After a stalling for a long time, the IPO market finally got into gear last year. Perhaps the biggest factor was the rebound in Facebook (FB), which created enthusiasm for tech offerings like Twitter (TWTR).
Buying big bank stocks is the obvious way to capitalize on this trend, but is it necessarily the best way?
If history is any indication, buying larger bank stocks is a pretty good strategy. Whenever there is a strong bull market — which is always the case when IPOs are on fire — then the Wall Street bank stocks will inevitably reap lots of profits.
No doubt, there are many players, ranging from large firms like Goldman Sachs (GS), JP Morgan (JPM) and Morgan Stanley (MS) to smaller operators like Piper Jaffray and Stifel. But the larger bank stocks tend to get the bulk of the haul. Let’s face it, when a company goes public, it wants to select a top-notch firm; it’s a sign of power. Besides, it certainly helps to create investor interest in the deal.
As a sign of how lucrative an IPO can be, consider that the typical fee is about 7% of the amount raised. This can start to add up, especially when a typical deal ranges from $100 million to $200 million.
Now it’s true that mega offerings have much smaller fees. For example, Facebook’s was only 1.1%. So, it would not be a surprise if, say, the Alibaba offering also had a low percentage. But then again, when there are billions raised, even low fees can still bring in hundreds of millions of dollars.
IPOs can also lead to further add-on business. Often, a company will have several secondary offerings. There will also be opportunities to generate fees from mergers & acquisitions transactions, as well as wealth management services (after all, many executives and employees will get rich when their companies go public).
All of this sounds great, right? But there is a problem: Large investment banks have diverse business segments. So even if there is a surge in IPOs, the impact on bank stocks could be muted.
Take a look at Goldman Sachs. Last year, the company booked revenues of $34.2 billion. While the IPO business doubled, it still only came to about $1.1 million. Keep in mind that the revenues were dwarfed by other parts of GS, such as asset management, lending, trading and so on.
But there’s actually another way to play the IPO boom. Instead of turning to big bank stocks, look at private equity firms such as Blackstone (BX), KKR (KKR), Carlyle Group (CG) and Apollo Global Management (APO). Consider that the key part of their business models is generating profits from the IPOs of their portfolio companies.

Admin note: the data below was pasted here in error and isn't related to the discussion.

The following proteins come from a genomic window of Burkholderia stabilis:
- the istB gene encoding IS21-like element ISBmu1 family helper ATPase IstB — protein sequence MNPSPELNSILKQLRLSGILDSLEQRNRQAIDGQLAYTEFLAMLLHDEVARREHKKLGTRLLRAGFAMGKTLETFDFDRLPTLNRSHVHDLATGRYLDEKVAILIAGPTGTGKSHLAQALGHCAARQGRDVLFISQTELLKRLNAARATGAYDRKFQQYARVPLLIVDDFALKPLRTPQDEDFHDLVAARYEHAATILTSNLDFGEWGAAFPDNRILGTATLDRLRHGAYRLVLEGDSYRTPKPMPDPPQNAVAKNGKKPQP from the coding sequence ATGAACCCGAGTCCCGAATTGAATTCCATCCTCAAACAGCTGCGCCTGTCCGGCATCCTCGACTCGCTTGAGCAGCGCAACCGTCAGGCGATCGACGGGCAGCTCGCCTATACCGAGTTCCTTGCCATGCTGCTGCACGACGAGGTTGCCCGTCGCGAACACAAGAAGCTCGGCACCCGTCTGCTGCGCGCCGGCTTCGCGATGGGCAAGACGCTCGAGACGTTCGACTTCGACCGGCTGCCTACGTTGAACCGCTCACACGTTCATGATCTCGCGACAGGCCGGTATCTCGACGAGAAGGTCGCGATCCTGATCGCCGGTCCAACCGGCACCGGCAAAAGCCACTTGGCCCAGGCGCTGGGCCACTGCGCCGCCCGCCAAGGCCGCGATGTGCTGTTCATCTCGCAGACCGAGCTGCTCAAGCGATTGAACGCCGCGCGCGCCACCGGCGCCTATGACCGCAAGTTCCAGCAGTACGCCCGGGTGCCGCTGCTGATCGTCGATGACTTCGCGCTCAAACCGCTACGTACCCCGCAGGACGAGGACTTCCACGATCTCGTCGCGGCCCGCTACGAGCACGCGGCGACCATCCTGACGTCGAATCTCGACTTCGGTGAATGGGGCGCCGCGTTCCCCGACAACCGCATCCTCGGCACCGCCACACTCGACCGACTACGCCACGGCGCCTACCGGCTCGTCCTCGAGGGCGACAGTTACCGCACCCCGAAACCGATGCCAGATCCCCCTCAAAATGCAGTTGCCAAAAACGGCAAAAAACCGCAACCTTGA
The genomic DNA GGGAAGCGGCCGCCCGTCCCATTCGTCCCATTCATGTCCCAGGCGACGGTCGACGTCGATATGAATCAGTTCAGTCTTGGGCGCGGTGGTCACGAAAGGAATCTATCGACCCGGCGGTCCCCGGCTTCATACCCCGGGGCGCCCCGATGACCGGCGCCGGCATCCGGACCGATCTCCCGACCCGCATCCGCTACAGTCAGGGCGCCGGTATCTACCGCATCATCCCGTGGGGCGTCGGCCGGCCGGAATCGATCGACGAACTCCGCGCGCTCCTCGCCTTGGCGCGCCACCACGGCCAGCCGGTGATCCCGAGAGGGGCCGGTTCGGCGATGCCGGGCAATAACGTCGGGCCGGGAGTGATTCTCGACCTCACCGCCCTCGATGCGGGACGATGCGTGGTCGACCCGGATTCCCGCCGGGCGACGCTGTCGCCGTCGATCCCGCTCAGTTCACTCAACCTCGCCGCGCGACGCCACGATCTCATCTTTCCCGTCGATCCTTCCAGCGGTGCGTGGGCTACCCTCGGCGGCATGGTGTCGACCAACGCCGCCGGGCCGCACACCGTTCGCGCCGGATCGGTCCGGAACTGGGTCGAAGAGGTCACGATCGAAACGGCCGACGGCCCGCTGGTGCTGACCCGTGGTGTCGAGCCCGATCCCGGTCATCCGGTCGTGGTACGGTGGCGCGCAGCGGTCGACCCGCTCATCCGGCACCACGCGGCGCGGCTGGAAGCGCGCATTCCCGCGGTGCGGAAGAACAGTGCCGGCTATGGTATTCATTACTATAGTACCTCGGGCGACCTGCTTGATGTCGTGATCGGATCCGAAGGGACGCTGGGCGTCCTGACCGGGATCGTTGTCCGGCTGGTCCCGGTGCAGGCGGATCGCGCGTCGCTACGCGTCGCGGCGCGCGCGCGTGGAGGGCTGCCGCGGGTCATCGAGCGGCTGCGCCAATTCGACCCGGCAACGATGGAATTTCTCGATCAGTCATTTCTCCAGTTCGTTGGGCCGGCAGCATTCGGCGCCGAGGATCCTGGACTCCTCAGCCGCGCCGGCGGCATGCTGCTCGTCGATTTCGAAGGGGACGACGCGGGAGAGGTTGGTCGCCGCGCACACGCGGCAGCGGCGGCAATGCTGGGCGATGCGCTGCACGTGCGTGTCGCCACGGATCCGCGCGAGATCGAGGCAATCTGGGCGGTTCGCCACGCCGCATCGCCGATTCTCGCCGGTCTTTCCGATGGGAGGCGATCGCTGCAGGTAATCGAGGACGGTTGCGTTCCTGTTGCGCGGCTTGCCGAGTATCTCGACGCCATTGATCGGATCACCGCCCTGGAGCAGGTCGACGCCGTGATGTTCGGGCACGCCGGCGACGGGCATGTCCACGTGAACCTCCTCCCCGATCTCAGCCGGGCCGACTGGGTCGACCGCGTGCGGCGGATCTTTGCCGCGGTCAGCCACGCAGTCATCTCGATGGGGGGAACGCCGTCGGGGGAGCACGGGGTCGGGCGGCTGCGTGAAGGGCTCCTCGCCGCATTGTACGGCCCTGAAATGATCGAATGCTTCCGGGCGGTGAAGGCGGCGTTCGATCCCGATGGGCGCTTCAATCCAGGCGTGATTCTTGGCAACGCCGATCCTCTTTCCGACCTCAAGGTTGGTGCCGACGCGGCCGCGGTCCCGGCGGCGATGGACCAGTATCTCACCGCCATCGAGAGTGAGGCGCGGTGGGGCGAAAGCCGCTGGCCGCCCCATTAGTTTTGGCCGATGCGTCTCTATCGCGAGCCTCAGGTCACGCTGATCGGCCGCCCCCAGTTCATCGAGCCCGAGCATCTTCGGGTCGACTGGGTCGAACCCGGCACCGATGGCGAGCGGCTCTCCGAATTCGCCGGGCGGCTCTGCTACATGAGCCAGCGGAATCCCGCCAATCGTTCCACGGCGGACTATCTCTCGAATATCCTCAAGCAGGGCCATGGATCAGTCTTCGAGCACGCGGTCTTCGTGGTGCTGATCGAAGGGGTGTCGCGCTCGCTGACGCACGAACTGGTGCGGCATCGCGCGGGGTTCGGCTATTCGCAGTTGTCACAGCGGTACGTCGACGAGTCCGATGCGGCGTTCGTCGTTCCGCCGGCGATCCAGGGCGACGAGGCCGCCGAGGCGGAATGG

While all of these firms are top-notch, the standout is BX. Founded in the late 1980s, BX now manages a whopping $266 billion in assets.
To see the power of the business model, consider the investment in TRW Automotive (TRW), which began a decade ago. During the period, BX restructured the operations and added bolt-on acquisitions. By late 2013, the return came to about 7X, or an average annual gain of 28%.
But of course, BX has been busy with many other IPOs. Some recent examples include Hilton Worldwide (HLT), SeaWorld Entertainment (SEAS), Brixmor Property Group (BRX), Burlington Stores (BURL) and Extended Stay America (STAY). It’s a good bet that, over the next few years, these will result in more gains as the firm sells off shares.
The IPO boom helped to boost revenues of BX by 63% in 2013 to $6.6 billion, and BX earnings spiked by 66% to $1.9 billion. Yet the stock is still selling at a reasonable valuation, with the price-to-earnings ratio of 16X. Oh, and the dividend yield is a juicy 7%, which compares to only 1.3% for GS and 0.6% for MS.
So if you want to get in on IPO profits, avoid the big bank stocks and buy BX stock, instead.
Tom Taulli runs the InvestorPlace blog IPO Playbook. He is also the author of High-Profit IPO Strategies, All About Commodities and All About Short Selling. Follow him on Twitter at @ttaulli. As of this writing, he did not hold a position in any of the aforementioned securities.